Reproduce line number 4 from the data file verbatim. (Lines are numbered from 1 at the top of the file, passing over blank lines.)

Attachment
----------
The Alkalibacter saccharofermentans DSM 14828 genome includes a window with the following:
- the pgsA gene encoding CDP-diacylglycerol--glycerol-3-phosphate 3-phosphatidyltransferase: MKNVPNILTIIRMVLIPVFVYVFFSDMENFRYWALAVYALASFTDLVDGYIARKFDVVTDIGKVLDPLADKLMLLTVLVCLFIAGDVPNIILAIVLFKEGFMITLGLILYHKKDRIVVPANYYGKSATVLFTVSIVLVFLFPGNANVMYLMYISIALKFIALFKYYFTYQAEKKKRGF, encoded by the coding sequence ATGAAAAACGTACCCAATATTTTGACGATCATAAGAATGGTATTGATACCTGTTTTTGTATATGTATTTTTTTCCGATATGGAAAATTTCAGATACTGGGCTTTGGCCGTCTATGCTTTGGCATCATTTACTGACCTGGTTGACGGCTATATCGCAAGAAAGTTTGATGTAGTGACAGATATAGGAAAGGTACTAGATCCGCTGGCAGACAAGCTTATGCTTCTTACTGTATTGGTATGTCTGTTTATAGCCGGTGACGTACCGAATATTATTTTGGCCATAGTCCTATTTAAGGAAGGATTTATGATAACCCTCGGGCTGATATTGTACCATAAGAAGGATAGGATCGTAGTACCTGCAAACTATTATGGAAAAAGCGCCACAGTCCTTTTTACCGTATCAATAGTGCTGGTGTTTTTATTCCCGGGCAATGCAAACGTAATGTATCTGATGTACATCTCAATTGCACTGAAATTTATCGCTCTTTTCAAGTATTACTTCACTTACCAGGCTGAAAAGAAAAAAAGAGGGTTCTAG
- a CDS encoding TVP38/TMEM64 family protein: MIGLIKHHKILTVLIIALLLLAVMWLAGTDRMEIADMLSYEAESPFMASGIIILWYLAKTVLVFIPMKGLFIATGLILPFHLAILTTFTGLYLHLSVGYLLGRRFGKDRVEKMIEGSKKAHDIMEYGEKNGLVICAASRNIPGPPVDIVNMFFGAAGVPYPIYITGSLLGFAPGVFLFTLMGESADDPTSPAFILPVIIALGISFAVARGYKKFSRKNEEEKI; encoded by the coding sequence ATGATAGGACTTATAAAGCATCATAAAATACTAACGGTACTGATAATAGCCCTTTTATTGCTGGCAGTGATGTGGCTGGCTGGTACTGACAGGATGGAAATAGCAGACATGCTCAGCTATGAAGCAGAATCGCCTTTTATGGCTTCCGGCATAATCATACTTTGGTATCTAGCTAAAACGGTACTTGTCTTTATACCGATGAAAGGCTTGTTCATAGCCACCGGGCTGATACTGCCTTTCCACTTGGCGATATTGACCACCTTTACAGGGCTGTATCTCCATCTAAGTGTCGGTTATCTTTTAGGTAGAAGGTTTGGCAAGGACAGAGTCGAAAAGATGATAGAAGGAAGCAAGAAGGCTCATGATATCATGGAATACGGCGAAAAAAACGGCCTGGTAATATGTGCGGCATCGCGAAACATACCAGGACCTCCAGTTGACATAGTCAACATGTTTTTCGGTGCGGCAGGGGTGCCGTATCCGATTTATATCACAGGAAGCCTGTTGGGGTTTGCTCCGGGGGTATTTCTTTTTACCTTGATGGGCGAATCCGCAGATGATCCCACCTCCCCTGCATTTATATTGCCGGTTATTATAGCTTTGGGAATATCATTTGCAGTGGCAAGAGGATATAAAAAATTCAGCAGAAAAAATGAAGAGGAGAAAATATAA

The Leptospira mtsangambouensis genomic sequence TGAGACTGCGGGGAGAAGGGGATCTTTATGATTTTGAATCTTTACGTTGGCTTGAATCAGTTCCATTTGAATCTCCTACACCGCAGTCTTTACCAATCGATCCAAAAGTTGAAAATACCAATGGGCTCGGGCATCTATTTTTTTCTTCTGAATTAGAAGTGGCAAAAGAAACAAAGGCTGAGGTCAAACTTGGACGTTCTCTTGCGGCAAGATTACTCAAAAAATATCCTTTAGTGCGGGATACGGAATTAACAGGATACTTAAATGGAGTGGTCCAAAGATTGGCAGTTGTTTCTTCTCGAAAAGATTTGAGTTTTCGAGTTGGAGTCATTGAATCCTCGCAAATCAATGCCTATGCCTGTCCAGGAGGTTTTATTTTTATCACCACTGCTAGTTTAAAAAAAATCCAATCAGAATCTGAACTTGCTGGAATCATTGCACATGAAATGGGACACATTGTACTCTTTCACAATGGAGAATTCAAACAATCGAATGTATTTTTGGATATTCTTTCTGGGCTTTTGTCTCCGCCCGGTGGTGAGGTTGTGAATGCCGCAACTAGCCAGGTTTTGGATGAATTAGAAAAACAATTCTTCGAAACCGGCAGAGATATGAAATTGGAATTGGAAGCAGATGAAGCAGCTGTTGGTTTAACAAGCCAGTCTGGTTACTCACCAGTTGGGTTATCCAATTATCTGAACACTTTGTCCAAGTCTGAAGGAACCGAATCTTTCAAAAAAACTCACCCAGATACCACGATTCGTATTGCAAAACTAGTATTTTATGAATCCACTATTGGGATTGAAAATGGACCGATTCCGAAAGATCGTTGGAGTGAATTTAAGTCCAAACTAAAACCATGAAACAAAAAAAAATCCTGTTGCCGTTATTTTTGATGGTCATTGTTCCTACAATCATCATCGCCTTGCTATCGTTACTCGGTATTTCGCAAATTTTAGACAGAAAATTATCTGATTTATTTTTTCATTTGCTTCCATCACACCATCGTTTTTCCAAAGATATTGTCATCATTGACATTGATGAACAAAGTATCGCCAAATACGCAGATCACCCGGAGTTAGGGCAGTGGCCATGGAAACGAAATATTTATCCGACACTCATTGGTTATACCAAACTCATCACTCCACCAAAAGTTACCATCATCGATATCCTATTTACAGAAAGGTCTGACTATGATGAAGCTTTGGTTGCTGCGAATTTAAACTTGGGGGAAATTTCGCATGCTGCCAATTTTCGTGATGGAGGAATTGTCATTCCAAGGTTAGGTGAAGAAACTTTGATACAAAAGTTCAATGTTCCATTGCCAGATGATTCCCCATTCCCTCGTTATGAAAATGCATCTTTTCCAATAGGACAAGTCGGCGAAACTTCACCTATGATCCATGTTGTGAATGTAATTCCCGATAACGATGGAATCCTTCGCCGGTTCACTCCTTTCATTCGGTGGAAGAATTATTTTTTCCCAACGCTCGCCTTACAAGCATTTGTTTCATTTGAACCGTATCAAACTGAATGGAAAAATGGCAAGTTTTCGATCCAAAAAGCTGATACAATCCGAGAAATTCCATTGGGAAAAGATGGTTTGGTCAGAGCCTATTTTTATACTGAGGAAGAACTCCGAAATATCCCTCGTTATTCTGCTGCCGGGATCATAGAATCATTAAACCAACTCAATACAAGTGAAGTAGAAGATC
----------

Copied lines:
The Leptospira mtsangambouensis genomic sequence TGAGACTGCGGGGAGAAGGGGATCTTTATGATTTTGAATCTTTACGTTGGCTTGAATCAGTTCCATTTGAATCTCCTACACCGCAGTCTTTACCAATCGATCCAAAAGTTGAAAATACCAATGGGCTCGGGCATCTATTTTTTTCTTCTGAATTAGAAGTGGCAAAAGAAACAAAGGCTGAGGTCAAACTTGGACGTTCTCTTGCGGCAAGATTACTCAAAAAATATCCTTTAGTGCGGGATACGGAATTAACAGGATACTTAAATGGAGTGGTCCAAAGATTGGCAGTTGTTTCTTCTCGAAAAGATTTGAGTTTTCGAGTTGGAGTCATTGAATCCTCGCAAATCAATGCCTATGCCTGTCCAGGAGGTTTTATTTTTATCACCACTGCTAGTTTAAAAAAAATCCAATCAGAATCTGAACTTGCTGGAATCATTGCACATGAAATGGGACACATTGTACTCTTTCACAATGGAGAATTCAAACAATCGAATGTATTTTTGGATATTCTTTCTGGGCTTTTGTCTCCGCCCGGTGGTGAGGTTGTGAATGCCGCAACTAGCCAGGTTTTGGATGAATTAGAAAAACAATTCTTCGAAACCGGCAGAGATATGAAATTGGAATTGGAAGCAGATGAAGCAGCTGTTGGTTTAACAAGCCAGTCTGGTTACTCACCAGTTGGGTTATCCAATTATCTGAACACTTTGTCCAAGTCTGAAGGAACCGAATCTTTCAAAAAAACTCACCCAGATACCACGATTCGTATTGCAAAACTAGTATTTTATGAATCCACTATTGGGATTGAAAATGGACCGATTCCGAAAGATCGTTGGAGTGAATTTAAGTCCAAACTAAAACCATGAAACAAAAAAAAATCCTGTTGCCGTTATTTTTGATGGTCATTGTTCCTACAATCATCATCGCCTTGCTATCGTTACTCGGTATTTCGCAAATTTTAGACAGAAAATTATCTGATTTATTTTTTCATTTGCTTCCATCACACCATCGTTTTTCCAAAGATATTGTCATCATTGACATTGATGAACAAAGTATCGCCAAATACGCAGATCACCCGGAGTTAGGGCAGTGGCCATGGAAACGAAATATTTATCCGACACTCATTGGTTATACCAAACTCATCACTCCACCAAAAGTTACCATCATCGATATCCTATTTACAGAAAGGTCTGACTATGATGAAGCTTTGGTTGCTGCGAATTTAAACTTGGGGGAAATTTCGCATGCTGCCAATTTTCGTGATGGAGGAATTGTCATTCCAAGGTTAGGTGAAGAAACTTTGATACAAAAGTTCAATGTTCCATTGCCAGATGATTCCCCATTCCCTCGTTATGAAAATGCATCTTTTCCAATAGGACAAGTCGGCGAAACTTCACCTATGATCCATGTTGTGAATGTAATTCCCGATAACGATGGAATCCTTCGCCGGTTCACTCCTTTCATTCGGTGGAAGAATTATTTTTTCCCAACGCTCGCCTTACAAGCATTTGTTTCATTTGAACCGTATCAAACTGAATGGAAAAATGGCAAGTTTTCGATCCAAAAAGCTGATACAATCCGAGAAATTCCATTGGGAAAAGATGGTTTGGTCAGAGCCTATTTTTATACTGAGGAAGAACTCCGAAATATCCCTCGTTATTCTGCTGCCGGGATCATAGAATCATTAAACCAACTCAATACAAGTGAAGTAGAAGATC